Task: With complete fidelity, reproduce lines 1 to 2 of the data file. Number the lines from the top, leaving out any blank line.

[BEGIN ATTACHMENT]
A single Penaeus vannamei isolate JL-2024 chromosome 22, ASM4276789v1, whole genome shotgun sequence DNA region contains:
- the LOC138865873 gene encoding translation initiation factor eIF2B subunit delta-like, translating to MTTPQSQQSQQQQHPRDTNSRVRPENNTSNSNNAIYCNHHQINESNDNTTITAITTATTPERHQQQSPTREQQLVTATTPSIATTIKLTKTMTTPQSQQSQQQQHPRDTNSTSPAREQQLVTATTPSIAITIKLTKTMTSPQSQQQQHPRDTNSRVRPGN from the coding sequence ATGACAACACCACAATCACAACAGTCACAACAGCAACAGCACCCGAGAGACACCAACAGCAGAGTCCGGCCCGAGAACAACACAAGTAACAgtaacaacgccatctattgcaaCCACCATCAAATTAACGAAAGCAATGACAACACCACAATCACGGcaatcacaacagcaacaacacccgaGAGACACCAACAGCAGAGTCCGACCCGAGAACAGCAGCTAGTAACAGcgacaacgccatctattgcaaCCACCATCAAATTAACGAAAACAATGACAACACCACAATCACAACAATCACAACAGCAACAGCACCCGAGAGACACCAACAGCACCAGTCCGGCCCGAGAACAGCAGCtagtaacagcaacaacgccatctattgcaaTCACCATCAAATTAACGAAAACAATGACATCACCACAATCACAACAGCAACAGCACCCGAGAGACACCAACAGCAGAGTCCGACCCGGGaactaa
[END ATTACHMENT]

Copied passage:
A single Penaeus vannamei isolate JL-2024 chromosome 22, ASM4276789v1, whole genome shotgun sequence DNA region contains:
- the LOC138865873 gene encoding translation initiation factor eIF2B subunit delta-like, translating to MTTPQSQQSQQQQHPRDTNSRVRPENNTSNSNNAIYCNHHQINESNDNTTITAITTATTPERHQQQSPTREQQLVTATTPSIATTIKLTKTMTTPQSQQSQQQQHPRDTNSTSPAREQQLVTATTPSIAITIKLTKTMTSPQSQQQQHPRDTNSRVRPGN from the coding sequence ATGACAACACCACAATCACAACAGTCACAACAGCAACAGCACCCGAGAGACACCAACAGCAGAGTCCGGCCCGAGAACAACACAAGTAACAgtaacaacgccatctattgcaaCCACCATCAAATTAACGAAAGCAATGACAACACCACAATCACGGcaatcacaacagcaacaacacccgaGAGACACCAACAGCAGAGTCCGACCCGAGAACAGCAGCTAGTAACAGcgacaacgccatctattgcaaCCACCATCAAATTAACGAAAACAATGACAACACCACAATCACAACAATCACAACAGCAACAGCACCCGAGAGACACCAACAGCACCAGTCCGGCCCGAGAACAGCAGCtagtaacagcaacaacgccatctattgcaaTCACCATCAAATTAACGAAAACAATGACATCACCACAATCACAACAGCAACAGCACCCGAGAGACACCAACAGCAGAGTCCGACCCGGGaactaa